For patients with MS, additional care from a nurse practitioner improves mental health

For patients with MS, NP-led care as an adjunct improved depression compared with usual care at 3 and 6 months, with no changes in satisfaction with care.

Supplemental care by a nurse practitioner (NP) compared to usual care improves anxiety and depression among people with MS in a Canadian clinical trial by Penelope Smyth, MD, FRCPC, and colleagues at the University of Alberta.

“People with MS require specialized care throughout the decades they live with MS, but there are currently gaps and challenges in providing optimal care for people with MS,” explains Dr. Smith. “Strategies such as adding NPs to health care teams could help meet the needs of people living with chronic conditions and could potentially reduce some of the pressure that physicians feel in their practices.”

The researchers aimed to determine “if there are alternative ways of providing care to people with MS outside of physicians working in busy practices,” she continues.

“We set up this trial to see if there was an impact of additional NP care on levels of depression and anxiety among people with MS. We also wanted to see whether people with MS were as satisfied with care provided by NPs compared to usual care provided by neurologists and family physicians.

A study assigned patients to the NP arm versus usual care

The clinical trial, the results of which were published in BMC Neurology, randomized 228 MS patients treated in community neurology practices to NP-led adjunctive care (N=120) or usual care (N=108). The primary endpoint was change in Hospital Anxiety and Depression Scale (HADS) scores at month 3. Secondary endpoints included changes in HADS scores at month 6, level of satisfaction with care based on the consultant satisfaction survey at month 6, and changes in the EuroQol five-dimensional questionnaire (EQ5D), the Multidimensional Scale of Independent Functioning (MSIF ) and caregivers Health-related quality of life in MS (CAREQOL-MS) at 3 and 6 months.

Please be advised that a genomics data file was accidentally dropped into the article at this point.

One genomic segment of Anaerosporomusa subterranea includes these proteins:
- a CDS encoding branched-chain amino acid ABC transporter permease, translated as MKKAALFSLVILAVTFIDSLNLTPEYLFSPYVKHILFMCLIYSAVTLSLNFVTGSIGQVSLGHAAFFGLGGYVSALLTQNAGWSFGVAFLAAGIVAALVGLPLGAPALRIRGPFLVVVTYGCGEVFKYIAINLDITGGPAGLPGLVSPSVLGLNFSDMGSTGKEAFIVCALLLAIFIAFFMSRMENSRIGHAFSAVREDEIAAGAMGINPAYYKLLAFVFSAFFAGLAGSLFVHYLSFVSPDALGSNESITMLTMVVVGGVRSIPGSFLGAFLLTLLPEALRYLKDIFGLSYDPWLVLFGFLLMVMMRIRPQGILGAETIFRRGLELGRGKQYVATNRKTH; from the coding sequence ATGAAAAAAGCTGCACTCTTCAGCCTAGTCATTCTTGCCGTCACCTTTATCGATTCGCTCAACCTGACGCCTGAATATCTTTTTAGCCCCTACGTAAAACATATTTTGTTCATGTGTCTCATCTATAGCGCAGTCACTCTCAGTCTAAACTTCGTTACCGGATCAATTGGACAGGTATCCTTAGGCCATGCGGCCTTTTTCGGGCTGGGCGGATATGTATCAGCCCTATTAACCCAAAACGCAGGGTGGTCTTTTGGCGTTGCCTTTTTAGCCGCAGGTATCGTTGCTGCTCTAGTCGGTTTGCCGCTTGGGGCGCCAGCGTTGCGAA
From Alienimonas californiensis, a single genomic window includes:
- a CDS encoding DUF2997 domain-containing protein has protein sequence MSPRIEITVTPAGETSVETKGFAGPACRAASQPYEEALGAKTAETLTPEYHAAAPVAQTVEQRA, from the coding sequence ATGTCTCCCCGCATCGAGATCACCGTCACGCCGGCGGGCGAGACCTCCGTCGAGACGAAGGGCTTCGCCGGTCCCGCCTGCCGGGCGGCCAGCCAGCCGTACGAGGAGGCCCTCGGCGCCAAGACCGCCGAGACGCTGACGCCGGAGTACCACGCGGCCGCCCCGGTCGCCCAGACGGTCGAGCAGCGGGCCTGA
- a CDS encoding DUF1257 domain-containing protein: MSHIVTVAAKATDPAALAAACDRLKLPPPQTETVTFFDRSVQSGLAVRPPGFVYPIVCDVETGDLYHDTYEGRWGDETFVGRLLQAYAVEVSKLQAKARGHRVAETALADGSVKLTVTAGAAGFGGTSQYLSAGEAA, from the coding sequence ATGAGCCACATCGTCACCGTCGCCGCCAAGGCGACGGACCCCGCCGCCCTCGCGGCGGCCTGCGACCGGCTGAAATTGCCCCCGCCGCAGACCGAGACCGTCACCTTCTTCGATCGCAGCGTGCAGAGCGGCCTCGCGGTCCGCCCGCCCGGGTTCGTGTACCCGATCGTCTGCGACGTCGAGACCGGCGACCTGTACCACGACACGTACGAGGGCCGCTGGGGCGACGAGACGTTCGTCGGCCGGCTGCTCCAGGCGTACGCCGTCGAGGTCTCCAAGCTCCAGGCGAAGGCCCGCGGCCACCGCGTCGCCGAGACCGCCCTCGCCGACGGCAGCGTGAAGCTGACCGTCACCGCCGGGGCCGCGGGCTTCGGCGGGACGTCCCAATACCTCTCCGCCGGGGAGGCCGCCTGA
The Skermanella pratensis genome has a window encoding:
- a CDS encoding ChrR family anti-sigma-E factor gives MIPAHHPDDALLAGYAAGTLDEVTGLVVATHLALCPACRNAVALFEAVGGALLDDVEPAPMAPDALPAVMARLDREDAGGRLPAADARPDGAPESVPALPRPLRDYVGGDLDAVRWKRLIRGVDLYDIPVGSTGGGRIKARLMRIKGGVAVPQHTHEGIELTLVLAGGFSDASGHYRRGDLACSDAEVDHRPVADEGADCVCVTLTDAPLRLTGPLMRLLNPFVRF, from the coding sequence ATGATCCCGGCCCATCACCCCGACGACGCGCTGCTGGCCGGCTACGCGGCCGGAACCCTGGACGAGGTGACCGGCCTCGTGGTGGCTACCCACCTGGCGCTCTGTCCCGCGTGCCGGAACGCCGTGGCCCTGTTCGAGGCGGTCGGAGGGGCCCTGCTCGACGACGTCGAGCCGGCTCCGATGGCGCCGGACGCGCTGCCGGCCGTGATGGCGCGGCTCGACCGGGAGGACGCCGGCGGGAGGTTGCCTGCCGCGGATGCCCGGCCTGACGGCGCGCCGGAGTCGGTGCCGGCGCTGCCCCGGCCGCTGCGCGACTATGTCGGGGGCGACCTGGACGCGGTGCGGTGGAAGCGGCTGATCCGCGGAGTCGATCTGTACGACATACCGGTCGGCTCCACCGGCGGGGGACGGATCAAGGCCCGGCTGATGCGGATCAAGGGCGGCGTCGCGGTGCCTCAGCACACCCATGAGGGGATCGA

Patients in the NP-led care group received a comprehensive NP consultation that included a review of patient history; physical examination; individualized strategies related to lifestyle, mobility, fatigue, bladder/bowel problems, and mood; research of the local patient community; review of resources for improving mood and QOL; and regular follow-up visits at 3 and 6 months either in person or via telehealth or phone call. Those in the usual care arm received standard care. In the usual care arm, nurse involvement was primarily limited to helping neurologists update medication lists and facilitating the initiation and renewal of disease-modifying therapies.

NP Care improves depression in MS patients

In both groups, the mean patient age was 47 years, and the mean Extended Disability Status Scale score was 2.53, indicating minimal/moderate disability. Most patients (85%) had relapsing-remitting MS.

At 3 months, the mean difference in HADS change for depression was -0.41 (standard deviation [SD]2.81) in the NP-led care group compared with 1.11 (SD, 2.98) in the usual care group (P=0.001). The mean difference in HADS change for anxiety was −0.32 (SD, 2.73) in the NP-led care group compared with 0.42 (SD, 2.82) in the usual care group.

At month 6, the mean change in HADS for depression was −0.81 (SD, 3.18) in the NP-led care group and 0.57 (SD, 3.11) in the usual care group (P=0.003). The mean difference in change for the HADS for anxiety was −0.46 in the NP-led care group compared with 0.36 (SD, 2.55) in the usual care group (P=0.04; Figure). No statistically significant differences in mean change for EQ5D and MFIS were observed between treatment groups at 3 and 6 months.

Satisfaction with care was similar between the two arms. Mean total satisfaction scores were 63.83 (SD, 5.63) in the NP-led care group and 62.82 (SD, 5.45) in the usual care group.

“There are pressures and challenges in providing care for people living with chronic conditions such as MS within the current health care environment,” notes Dr. Smith. “Healthcare systems need to explore options for care for those living with chronic conditions.”

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